A contact lens to prevent dry eye

Blinking stimulates tear flow through microchannels within the prototype contact lenses

Contact lens on finger
Pixabay/Martin Slavoljubovski

Researchers from the Terasaki Institute for Biomedical Innovation (TIBI) have developed a prototype contact lens that aims to prevent dry eye disease through the use of microchannels.

The technology, which is described in the scientific journal Small, involves the stimulation of tear flow through the motion of blinking.

The tears are delivered through microchannels within the contact lens from the pre-lens tear film to the post-lens ocular surface.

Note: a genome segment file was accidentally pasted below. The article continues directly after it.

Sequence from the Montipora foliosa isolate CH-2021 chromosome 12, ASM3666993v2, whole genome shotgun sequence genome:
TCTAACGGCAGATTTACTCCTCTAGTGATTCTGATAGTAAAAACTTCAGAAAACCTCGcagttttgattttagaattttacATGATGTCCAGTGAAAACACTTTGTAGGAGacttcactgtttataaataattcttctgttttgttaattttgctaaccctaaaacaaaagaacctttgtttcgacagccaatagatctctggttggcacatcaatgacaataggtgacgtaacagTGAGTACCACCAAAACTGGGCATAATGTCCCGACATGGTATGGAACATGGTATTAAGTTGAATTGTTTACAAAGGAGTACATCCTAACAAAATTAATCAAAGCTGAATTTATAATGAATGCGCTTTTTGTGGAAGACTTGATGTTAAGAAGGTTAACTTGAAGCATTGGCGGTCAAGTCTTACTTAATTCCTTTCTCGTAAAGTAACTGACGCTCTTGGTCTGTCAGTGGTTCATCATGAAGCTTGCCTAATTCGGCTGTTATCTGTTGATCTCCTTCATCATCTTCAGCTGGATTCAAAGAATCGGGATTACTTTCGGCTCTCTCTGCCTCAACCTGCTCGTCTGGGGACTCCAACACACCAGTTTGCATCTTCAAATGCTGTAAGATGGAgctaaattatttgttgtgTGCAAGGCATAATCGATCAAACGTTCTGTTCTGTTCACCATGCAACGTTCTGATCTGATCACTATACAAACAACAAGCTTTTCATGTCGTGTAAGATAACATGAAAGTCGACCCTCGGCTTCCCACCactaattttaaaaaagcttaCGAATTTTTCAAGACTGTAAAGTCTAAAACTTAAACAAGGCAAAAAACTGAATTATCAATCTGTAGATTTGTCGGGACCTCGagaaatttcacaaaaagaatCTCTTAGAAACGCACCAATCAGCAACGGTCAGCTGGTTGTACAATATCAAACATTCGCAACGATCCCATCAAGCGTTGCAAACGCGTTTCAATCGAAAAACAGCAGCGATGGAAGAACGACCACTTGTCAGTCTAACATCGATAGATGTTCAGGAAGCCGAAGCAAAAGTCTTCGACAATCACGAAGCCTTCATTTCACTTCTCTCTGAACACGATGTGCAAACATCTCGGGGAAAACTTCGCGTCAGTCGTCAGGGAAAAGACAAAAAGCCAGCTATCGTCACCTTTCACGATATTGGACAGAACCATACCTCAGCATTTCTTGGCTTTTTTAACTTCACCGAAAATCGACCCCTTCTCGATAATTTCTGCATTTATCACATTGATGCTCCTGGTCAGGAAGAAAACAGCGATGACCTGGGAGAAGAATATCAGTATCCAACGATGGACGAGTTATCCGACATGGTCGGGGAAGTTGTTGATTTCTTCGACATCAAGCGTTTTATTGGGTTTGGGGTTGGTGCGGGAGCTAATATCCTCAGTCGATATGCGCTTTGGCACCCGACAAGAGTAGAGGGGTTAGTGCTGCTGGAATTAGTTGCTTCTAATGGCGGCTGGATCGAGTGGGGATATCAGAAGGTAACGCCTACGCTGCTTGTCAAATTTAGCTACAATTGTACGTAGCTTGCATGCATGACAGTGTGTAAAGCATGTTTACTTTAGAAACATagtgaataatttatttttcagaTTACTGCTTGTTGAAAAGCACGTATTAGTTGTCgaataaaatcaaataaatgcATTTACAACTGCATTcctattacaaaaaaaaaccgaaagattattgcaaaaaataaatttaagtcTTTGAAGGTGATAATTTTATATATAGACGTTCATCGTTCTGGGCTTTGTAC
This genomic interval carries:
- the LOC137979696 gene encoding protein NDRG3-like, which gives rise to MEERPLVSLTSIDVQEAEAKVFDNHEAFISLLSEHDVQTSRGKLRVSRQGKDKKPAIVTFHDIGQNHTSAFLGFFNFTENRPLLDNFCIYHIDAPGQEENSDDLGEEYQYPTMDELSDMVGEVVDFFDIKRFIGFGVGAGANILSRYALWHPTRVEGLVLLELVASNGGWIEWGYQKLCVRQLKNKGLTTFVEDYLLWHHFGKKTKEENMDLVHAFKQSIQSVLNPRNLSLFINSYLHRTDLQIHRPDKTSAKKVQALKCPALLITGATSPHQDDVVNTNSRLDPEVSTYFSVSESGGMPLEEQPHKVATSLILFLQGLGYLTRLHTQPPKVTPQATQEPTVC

As part of the research, scientists used a system that mimics human blinking to assess whether tears would flow through the microchannels in the contact lens.

They highlighted that the experiments illustrated the feasibility of using contact lenses incorporating microchannels to prevent or minimise contact-lens induced dry eye.

Further experiments could be developed to test the prototype contact lens with animal models of dry eye and in patients.

Director and chief executive of TIBI, Ali Khademhosseini, shared his hope that the technology would progress to fruition.

“The inventive methods that our team has employed bring a potential solution for millions of people,” he said.